Updated: Sep 14, 2021
It used to be that couples first got married, and then bought a home together. No more! Modern couples no longer consider marriage a prerequisite for buying a home together. Buying a property together can complicate either a breakup or a divorce if not considered upfront.
No one likes to think about the end of a relationship, but buying a home is a huge investment – not only in the relationship but financially. The partners may have differences in income, down payment, and contributions to the home. In the event of a separation, how will these issues be addressed? In other words, what happens if you break up?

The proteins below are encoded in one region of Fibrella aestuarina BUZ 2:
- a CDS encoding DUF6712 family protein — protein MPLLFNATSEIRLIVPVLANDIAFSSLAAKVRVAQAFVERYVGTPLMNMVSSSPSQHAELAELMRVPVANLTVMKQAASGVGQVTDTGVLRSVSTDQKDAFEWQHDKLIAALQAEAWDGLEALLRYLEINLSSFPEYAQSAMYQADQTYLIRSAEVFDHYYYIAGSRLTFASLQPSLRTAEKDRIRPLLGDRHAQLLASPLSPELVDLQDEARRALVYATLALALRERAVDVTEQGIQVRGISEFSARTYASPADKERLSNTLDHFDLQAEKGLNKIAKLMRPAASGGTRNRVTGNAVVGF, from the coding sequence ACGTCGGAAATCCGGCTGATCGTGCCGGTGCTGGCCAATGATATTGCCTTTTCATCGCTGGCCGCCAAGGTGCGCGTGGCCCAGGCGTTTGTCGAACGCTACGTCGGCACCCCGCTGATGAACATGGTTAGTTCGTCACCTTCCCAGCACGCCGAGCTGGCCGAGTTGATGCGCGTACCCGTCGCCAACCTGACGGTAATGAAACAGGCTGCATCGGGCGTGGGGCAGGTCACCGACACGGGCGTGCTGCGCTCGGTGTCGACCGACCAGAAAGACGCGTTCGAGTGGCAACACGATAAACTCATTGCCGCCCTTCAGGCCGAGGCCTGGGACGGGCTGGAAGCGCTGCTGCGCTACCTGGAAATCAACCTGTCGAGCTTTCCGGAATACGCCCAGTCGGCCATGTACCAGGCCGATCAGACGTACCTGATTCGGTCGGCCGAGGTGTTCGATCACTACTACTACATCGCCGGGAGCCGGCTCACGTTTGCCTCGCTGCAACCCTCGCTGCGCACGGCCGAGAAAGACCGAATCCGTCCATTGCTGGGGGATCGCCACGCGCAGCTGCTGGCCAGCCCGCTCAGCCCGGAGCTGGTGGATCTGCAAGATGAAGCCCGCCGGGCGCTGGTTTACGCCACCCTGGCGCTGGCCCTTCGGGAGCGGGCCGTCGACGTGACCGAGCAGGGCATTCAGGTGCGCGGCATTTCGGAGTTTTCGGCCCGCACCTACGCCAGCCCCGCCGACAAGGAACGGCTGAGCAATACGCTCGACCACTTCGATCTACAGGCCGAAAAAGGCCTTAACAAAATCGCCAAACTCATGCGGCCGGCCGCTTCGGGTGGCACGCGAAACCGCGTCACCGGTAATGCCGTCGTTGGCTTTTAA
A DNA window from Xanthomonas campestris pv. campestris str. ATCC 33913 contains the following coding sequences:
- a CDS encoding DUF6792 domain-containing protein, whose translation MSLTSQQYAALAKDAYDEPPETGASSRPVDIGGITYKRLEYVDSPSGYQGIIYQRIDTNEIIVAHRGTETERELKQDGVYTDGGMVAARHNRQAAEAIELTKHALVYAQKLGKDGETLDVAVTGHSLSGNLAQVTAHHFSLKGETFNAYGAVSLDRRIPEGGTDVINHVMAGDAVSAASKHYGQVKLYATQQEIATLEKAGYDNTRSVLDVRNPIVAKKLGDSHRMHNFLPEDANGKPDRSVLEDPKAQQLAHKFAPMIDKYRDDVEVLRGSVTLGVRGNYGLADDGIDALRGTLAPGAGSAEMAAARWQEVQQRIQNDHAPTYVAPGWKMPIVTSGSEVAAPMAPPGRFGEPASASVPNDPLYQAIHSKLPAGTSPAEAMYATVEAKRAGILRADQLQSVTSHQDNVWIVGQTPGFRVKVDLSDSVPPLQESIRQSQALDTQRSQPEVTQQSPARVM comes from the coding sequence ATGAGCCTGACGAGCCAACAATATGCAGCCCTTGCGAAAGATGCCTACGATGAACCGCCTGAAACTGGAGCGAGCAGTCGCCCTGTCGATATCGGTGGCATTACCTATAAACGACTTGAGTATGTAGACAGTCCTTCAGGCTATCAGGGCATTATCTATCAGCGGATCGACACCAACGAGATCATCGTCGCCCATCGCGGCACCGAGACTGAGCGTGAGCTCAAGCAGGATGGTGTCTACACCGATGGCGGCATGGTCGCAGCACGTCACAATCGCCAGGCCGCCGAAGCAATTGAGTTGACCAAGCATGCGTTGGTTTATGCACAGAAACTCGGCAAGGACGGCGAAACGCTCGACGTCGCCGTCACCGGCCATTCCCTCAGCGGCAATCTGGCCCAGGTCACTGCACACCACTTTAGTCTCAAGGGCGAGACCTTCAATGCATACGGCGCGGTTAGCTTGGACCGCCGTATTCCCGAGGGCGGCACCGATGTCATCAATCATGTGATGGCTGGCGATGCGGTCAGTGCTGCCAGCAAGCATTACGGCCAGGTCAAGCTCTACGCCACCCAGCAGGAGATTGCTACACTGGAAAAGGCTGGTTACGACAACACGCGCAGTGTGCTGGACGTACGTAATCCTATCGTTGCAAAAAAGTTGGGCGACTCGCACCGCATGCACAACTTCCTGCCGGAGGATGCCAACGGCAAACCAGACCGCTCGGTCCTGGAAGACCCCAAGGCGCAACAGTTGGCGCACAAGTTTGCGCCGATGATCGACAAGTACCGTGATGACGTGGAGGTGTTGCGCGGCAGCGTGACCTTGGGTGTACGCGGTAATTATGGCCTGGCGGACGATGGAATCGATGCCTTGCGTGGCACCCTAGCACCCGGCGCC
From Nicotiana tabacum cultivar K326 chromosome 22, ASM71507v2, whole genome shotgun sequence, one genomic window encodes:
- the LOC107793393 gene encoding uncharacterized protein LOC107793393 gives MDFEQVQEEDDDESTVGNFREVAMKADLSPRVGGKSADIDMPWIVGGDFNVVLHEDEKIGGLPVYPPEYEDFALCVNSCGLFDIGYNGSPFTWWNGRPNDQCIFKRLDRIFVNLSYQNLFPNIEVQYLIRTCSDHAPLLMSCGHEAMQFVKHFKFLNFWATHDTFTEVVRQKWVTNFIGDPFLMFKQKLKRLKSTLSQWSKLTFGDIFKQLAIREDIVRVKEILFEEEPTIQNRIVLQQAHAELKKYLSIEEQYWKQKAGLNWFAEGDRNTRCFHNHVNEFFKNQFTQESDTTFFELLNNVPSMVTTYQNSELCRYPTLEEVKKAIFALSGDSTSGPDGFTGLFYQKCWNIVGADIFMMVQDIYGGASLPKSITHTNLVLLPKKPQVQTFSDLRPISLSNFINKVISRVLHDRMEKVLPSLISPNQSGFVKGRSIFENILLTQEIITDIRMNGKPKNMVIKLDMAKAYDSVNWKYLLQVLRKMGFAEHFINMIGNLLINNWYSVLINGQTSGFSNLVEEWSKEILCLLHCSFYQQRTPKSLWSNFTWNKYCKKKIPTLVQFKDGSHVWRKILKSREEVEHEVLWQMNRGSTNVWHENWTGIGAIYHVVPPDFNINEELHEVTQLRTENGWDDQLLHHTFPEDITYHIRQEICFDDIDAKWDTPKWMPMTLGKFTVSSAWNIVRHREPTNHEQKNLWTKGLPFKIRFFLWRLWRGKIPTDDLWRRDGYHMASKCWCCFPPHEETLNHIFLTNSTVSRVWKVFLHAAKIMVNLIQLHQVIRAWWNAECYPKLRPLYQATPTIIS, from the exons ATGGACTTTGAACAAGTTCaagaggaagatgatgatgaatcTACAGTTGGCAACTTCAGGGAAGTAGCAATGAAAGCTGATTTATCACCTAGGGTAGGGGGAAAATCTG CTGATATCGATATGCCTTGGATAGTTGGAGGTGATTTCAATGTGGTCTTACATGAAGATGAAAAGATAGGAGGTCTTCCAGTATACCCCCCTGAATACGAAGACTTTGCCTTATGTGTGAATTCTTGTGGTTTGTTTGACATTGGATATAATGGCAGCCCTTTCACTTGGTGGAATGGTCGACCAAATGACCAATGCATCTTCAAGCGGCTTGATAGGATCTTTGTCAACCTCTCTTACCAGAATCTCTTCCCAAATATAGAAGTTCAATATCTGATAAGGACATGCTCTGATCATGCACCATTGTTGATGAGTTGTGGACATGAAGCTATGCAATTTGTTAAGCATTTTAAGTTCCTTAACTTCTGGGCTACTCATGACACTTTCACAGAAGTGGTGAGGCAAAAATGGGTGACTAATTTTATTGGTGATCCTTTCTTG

The easiest way to ensure that everyone is protected is the title. Most married couples opt for Joint Tenancy that provides each homeowner an equal interest in the value of the property. The assumption is that marriage involves a merging of income and assets.
For couples who plan to keep their finances separate, a better option could be a Tenancy in Common. This form of title provides each owner with a separate, transferrable interest in the property. The interest does not need to be equal to the other; this could give one a larger interest if they contribute more financially. The interest can also be sold or inherited separately.
Don’t let the excitement of a home purchase keep you from considering the future. Before closing on that dream home together, consider the exit strategy – just in case.